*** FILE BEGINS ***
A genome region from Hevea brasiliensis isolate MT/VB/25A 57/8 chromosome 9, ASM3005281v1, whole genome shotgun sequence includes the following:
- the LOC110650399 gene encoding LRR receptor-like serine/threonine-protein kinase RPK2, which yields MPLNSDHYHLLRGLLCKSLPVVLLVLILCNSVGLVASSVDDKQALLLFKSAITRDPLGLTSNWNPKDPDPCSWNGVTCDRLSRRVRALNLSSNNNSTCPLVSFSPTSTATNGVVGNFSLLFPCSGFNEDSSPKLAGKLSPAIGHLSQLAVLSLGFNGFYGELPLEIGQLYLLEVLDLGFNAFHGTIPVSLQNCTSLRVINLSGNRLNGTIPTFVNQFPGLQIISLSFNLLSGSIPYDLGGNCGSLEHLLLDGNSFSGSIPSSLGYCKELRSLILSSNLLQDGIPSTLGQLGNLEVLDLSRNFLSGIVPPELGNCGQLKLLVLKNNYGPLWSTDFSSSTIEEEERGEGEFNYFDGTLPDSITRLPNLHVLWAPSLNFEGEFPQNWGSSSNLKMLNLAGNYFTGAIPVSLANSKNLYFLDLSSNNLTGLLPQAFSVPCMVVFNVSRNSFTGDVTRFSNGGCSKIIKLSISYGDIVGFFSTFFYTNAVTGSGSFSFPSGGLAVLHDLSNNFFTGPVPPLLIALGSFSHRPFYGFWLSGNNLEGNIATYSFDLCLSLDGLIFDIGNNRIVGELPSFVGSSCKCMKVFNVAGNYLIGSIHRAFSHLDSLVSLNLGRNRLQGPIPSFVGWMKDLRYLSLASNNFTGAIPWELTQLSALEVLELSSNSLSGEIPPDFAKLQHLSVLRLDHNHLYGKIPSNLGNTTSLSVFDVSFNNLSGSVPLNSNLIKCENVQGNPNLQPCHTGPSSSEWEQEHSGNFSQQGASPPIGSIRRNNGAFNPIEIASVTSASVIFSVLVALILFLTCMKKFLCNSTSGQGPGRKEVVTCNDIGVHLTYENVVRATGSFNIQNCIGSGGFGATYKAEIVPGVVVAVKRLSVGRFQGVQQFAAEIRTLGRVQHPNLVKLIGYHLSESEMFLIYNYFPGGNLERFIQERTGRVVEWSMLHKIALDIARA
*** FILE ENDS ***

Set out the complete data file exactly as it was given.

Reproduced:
A genome region from Hevea brasiliensis isolate MT/VB/25A 57/8 chromosome 9, ASM3005281v1, whole genome shotgun sequence includes the following:
- the LOC110650399 gene encoding LRR receptor-like serine/threonine-protein kinase RPK2, which yields MPLNSDHYHLLRGLLCKSLPVVLLVLILCNSVGLVASSVDDKQALLLFKSAITRDPLGLTSNWNPKDPDPCSWNGVTCDRLSRRVRALNLSSNNNSTCPLVSFSPTSTATNGVVGNFSLLFPCSGFNEDSSPKLAGKLSPAIGHLSQLAVLSLGFNGFYGELPLEIGQLYLLEVLDLGFNAFHGTIPVSLQNCTSLRVINLSGNRLNGTIPTFVNQFPGLQIISLSFNLLSGSIPYDLGGNCGSLEHLLLDGNSFSGSIPSSLGYCKELRSLILSSNLLQDGIPSTLGQLGNLEVLDLSRNFLSGIVPPELGNCGQLKLLVLKNNYGPLWSTDFSSSTIEEEERGEGEFNYFDGTLPDSITRLPNLHVLWAPSLNFEGEFPQNWGSSSNLKMLNLAGNYFTGAIPVSLANSKNLYFLDLSSNNLTGLLPQAFSVPCMVVFNVSRNSFTGDVTRFSNGGCSKIIKLSISYGDIVGFFSTFFYTNAVTGSGSFSFPSGGLAVLHDLSNNFFTGPVPPLLIALGSFSHRPFYGFWLSGNNLEGNIATYSFDLCLSLDGLIFDIGNNRIVGELPSFVGSSCKCMKVFNVAGNYLIGSIHRAFSHLDSLVSLNLGRNRLQGPIPSFVGWMKDLRYLSLASNNFTGAIPWELTQLSALEVLELSSNSLSGEIPPDFAKLQHLSVLRLDHNHLYGKIPSNLGNTTSLSVFDVSFNNLSGSVPLNSNLIKCENVQGNPNLQPCHTGPSSSEWEQEHSGNFSQQGASPPIGSIRRNNGAFNPIEIASVTSASVIFSVLVALILFLTCMKKFLCNSTSGQGPGRKEVVTCNDIGVHLTYENVVRATGSFNIQNCIGSGGFGATYKAEIVPGVVVAVKRLSVGRFQGVQQFAAEIRTLGRVQHPNLVKLIGYHLSESEMFLIYNYFPGGNLERFIQERTGRVVEWSMLHKIALDIARA